Such campaigns have been intensified in times of incidents of communal clashes, for example at Dhulagarh of Howrah in 2016 and Baduria-Basirhat in North 24-Parganas district in 2017. However, it did not always need a communal clash or violent protest for the BJP and other Sangh parivar organisations to warn against “West Bangladesh”.

In 2017, when a class VII book in the new syllabus replaced the word Ramdhonu (ram’s bow) with Rongdhonu (the bow of colours) to describe the rainbow, the same allegation was made. It was repeated when, in 2017, chief minister Mamata Banerjee adopted the slogan ‘Joy Bangla’, an iconic slogan of the Bangladesh Liberation War that was later used by Bangladesh’s founding-president Mujibur Rahman’s Awami League party. Hindutva leaders alleged that Banerjee adopting the Bangladesh ruling party’s slogan was another step towards turning West Bengal into West Bangladesh.

In 2020, when Banerjee adopted the slogan Khela Hobe (Game on!), which was initially popularised by the TMC’s youth leader Debangshu Bhattacharya and district leader Anubrata Mandal, the BJP pointed out that the slogan was originally given by Bangladesh’s Awami League MP Shamim Osman some time ago. This was further proof of their allegations.

Even organisations outside the Sangh parivar, such as Hindu Samhati (whose head Debtanu Bhattacharya contested the 2021 assembly election on a BJP ticket), have held rallies to “prevent West Bengal’s transformation into West Bangladesh”.

The plot and the spokespersons

Among the most-known spokespersons of this theory are former RSS pracharak Dilip Ghosh, who served as the BJP’s Bengal unit president between 2015 and 2021; Mohit Ray, the BJP’s refugee cell convenor for many years who is also known as part of the Bengal RSS think-tank; and former Meghalaya and Tripura governor Tathagata Roy. However, leaders of all ranks from almost all Sangh parivar organisations have used this analogy.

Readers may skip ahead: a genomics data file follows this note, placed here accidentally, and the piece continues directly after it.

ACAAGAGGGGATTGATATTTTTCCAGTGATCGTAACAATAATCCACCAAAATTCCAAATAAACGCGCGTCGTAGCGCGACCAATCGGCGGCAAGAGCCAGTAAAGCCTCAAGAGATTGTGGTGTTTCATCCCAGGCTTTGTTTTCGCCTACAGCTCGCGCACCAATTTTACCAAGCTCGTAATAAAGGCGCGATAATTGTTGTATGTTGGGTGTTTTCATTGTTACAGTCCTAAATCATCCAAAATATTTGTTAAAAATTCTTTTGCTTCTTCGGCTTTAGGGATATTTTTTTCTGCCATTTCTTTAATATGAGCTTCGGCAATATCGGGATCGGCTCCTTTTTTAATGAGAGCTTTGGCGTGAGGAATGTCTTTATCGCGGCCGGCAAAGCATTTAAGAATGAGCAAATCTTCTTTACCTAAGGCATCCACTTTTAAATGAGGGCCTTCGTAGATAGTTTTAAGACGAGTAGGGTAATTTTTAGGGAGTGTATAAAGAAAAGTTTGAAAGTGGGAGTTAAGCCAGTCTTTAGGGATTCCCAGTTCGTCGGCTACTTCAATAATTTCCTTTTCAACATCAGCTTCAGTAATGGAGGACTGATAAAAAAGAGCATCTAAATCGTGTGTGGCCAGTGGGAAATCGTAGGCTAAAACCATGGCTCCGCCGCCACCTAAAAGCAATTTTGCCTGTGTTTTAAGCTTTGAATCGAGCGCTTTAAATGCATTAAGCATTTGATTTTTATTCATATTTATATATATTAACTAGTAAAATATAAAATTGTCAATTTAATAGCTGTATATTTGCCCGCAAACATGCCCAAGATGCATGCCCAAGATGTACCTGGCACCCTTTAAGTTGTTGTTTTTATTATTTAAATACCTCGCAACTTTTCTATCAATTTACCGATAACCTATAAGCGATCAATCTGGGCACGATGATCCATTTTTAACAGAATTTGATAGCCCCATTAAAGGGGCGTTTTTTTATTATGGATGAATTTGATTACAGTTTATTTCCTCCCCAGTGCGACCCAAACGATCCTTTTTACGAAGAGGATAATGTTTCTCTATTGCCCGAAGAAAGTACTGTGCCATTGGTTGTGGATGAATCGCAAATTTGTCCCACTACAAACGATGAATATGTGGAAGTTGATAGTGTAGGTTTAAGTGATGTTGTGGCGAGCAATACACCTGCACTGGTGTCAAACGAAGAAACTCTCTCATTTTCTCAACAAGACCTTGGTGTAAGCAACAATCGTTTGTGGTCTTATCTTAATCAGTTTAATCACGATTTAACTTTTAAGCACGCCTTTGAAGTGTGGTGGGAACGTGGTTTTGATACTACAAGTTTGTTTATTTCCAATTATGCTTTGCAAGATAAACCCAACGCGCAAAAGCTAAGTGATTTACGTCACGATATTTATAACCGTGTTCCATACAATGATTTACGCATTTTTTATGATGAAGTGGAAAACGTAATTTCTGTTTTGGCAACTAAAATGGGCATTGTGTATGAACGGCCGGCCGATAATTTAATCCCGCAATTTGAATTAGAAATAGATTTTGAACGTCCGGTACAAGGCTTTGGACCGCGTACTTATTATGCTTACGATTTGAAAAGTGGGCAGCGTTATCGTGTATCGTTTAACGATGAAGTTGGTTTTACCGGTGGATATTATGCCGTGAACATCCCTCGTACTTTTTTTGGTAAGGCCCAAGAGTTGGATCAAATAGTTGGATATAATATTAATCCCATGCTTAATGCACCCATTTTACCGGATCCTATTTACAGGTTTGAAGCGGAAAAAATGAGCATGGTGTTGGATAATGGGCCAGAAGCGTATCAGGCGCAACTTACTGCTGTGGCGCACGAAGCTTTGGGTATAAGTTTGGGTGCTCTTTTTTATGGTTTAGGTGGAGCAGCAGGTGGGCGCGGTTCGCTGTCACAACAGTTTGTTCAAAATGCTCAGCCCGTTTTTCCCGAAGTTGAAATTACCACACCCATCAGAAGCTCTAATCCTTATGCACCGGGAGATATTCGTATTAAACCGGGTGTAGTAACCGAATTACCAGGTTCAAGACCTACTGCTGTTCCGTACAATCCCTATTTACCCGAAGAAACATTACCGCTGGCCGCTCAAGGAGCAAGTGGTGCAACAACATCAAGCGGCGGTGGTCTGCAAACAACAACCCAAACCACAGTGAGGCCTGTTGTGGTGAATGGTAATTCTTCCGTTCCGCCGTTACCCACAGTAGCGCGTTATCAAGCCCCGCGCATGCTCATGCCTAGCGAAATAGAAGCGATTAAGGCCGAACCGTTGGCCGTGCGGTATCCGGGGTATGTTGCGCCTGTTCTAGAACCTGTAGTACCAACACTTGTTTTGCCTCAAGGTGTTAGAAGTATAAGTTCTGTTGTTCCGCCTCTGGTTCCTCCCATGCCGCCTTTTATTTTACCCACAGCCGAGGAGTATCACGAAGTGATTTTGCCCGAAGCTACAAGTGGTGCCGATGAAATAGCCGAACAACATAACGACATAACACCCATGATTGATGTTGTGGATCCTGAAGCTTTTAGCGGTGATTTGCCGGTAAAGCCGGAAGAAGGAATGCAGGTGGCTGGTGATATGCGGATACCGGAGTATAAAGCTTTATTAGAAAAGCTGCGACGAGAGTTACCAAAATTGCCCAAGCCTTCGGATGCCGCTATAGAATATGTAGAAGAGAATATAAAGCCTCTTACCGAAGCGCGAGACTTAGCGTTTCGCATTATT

Ahead of the 2016 assembly election, commenting on the rape of a minor in the Cooch Behar district and an alleged incident of beef being thrown at a Hindu temple, Ghosh alleged that Hindus in Bangladesh-bordering areas were not safe and that such incidents could be part of the conspiracy to turn West Bengal into West Bangladesh. In February 2018, after a centuries-old temple in the Jalpaiguri district caught fire, he raised the same question.

While addressing a crowd at Megutola in the Kaliachak-2 area of Malda district ahead of the panchayat elections in 2018, Ghosh said, “During Kaliachak Riot, police had to run away from the police station when Jihadis attacked them. Vote for the BJP in Malda if you don’t want to turn Paschim Banga into Paschim Bangladesh and become refugees again.” He repeated it throughout his campaign across the state. At Jalpaiguri’s Mandalghat, he said, “Neither the dignity of our mothers and sisters nor our Dharma is secure in Paschim Banga under TMC Rule. Paschim Banga is on the verge of becoming Paschim Bangladesh.”